By getting your kids involved with cooking at young age, you’ll start making fond memories while teaching them valuable lifelong skills! Maybe they’ll get so good at cooking, they’ll be the ones making dinner every night. We can dream, right?
Safety Tip: Children should always be supervised by an adult when working with food or equipment in the kitchen – and all cleaning products should be kept out of their reach. These guidelines don’t cover everything and may apply differently to different kids, so please be careful. We want to make sure cooking together is a fun, enjoyable experience for everyone!
Start with Baking
The easiest way to get kids involved in the kitchen is to start with baking, since there’s usually little to no cutting involved.
Start with simple recipes – like chocolate chip cookies – to ease them into cooking. Learning to measure, mix and prepare is really easy, so the experience can become a teaching moment and a new memory.
Appoint Them as Sous Chef
Although it’s not a good idea to let them do anything with a knife, they can still help in the preparation stages. Scrubbing potatoes, tearing lettuce, washing veggies and peeling corn on the cob are all easy ways to get your kids involved in the kitchen.
When They’re Ready to Chop …
Probably one of parents’ biggest fears when cooking with the kids is letting them handle sharp knives. Children should always be supervised when handling knives or similar objects.
To start, let your child practice with plastic knives, which are less likely to cause injuries. Instruct kids to hold the knife in one hand while the free hand acts as a “claw,” gripping the item with their nails. Knuckles should be facing the blade with fingers tucked under.
Have them test out their cutting skills on easy-to-slice bananas and gradually work up to apples, carrots and peppers.
Besides learning how to use the stove and oven, kids need to be aware that any equipment that’s been heated can be dangerously hot to touch with bare hands – and children should always be supervised whenever they’re around hot objects. That includes pots, pans, lids and handles, as well as utensils – all of which can stay warm well after they’ve been removed from direct heat.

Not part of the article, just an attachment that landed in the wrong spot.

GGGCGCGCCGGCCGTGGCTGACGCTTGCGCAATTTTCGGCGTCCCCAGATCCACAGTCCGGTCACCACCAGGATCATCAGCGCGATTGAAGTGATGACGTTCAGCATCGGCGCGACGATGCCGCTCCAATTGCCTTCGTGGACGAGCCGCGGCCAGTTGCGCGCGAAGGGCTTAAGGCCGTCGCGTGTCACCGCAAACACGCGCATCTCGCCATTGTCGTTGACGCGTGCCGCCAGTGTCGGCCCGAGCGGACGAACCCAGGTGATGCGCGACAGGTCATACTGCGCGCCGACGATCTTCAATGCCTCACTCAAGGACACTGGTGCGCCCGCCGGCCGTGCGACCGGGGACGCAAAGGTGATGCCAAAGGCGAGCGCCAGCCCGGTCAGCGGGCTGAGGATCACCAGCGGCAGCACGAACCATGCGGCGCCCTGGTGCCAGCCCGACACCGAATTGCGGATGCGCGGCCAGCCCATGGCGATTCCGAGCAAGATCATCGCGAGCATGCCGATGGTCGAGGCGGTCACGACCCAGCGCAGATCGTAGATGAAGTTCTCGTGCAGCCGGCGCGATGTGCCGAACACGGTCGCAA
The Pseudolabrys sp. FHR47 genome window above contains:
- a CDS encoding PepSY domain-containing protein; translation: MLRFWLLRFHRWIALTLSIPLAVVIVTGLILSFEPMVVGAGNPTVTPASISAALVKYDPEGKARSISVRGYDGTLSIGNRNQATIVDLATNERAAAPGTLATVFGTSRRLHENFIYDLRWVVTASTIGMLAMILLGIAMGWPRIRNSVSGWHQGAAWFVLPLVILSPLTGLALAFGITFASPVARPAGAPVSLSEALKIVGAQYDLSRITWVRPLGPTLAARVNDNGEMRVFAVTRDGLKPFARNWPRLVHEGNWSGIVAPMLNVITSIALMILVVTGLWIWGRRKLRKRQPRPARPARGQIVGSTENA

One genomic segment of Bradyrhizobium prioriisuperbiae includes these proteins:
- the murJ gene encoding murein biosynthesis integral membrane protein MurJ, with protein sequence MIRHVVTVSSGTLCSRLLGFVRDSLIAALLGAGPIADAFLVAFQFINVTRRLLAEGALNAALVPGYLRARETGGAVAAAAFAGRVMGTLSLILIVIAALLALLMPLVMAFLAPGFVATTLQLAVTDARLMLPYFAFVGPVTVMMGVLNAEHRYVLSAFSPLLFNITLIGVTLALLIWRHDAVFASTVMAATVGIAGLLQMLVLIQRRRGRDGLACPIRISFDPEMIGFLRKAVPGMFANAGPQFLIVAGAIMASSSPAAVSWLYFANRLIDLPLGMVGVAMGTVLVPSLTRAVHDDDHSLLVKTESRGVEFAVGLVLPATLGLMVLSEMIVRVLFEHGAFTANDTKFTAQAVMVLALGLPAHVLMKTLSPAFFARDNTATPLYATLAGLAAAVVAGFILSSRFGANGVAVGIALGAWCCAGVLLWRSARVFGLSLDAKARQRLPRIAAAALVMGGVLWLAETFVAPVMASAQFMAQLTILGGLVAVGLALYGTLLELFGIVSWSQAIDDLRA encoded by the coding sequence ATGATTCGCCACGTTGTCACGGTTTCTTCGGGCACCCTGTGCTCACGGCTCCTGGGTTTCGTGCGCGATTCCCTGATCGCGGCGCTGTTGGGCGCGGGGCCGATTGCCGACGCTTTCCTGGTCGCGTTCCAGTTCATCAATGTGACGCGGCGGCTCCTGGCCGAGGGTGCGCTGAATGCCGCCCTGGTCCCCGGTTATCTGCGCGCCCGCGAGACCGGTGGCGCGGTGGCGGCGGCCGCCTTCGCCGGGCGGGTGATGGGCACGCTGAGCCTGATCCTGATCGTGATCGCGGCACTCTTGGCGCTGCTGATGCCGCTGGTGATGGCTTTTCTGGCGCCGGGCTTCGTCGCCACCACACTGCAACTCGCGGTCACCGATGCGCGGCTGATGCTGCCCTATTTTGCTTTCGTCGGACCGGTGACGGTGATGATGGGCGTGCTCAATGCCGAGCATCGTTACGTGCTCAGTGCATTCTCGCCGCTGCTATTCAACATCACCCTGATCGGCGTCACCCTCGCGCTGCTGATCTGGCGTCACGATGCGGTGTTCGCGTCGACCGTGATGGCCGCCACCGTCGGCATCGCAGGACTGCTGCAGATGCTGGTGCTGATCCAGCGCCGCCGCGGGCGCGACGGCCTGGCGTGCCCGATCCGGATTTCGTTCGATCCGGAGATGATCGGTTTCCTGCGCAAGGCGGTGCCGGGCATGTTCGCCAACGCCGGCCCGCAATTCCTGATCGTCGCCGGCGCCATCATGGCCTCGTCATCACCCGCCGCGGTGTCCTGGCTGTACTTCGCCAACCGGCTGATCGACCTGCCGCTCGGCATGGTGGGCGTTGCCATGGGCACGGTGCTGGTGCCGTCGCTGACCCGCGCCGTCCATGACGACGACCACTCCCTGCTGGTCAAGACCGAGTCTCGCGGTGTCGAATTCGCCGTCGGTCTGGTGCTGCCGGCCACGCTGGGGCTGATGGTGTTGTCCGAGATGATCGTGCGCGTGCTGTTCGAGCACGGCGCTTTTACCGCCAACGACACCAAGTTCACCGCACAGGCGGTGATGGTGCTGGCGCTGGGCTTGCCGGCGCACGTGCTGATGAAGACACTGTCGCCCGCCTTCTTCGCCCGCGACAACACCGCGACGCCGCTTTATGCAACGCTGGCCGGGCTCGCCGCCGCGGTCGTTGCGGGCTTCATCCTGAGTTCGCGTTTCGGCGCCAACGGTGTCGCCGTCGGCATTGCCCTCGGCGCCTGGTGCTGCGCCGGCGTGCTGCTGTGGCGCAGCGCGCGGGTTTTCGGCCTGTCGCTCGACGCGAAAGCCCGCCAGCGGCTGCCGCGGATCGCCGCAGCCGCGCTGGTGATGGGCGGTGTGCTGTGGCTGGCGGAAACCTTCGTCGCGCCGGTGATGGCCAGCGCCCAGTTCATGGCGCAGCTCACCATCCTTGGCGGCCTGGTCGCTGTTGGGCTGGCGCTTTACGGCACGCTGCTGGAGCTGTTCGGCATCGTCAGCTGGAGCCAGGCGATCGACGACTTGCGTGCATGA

Toasters and microwaves are no exception – bowls and containers that have been put in the microwave should never be picked up without a potholder or oven mitt. Hot liquids, oil and steam are more likely to cause injury than actual flames, so lifting or pouring should be done slowly and only on stable surfaces.
Other Safety Tips:
1. Clean Hands
Before bringing the kids into the kitchen, young chefs should lather hands with warm, soapy water – front and back – and under fingernails. A good trick to know when hands are clean: Sing the “Happy Birthday” song once from beginning to end.
2. To Taste or Not to Taste
It’s tempting to want to lick that cake batter, but raw ingredients carry the risk of foodborne illnesses. Uncooked eggs and raw meat or poultry (including the marinade they sat in) should never be taste-tested. Remind kids to let hot things cool before tasting and not to lick their fingers while cooking, as they may have come into contact with harmful bacteria.
3. Proper Attire
With kids in the kitchen, it can quickly become a messy place, so be ready for spills and splatters with Bounty paper towels. To keep your little ones clean, have them dress accordingly: an apron or old clothes and comfortable, non-skid shoes. Avoid dangling jewellery that could catch on drawer handles or knobs on the stove. (Make your young cook feel extra special by topping off his or her outfit with a kid-sized chef’s hat!)
4. Clean up
Cleaning products should always be stored out of the reach of children. When you clean the kitchen, it’s best not to include the kids. And as you clean, be sure not to leave products or dirty rags in places where kids can grab them.
At what age did you start getting involved in the kitchen? Tell us your story in the comments below!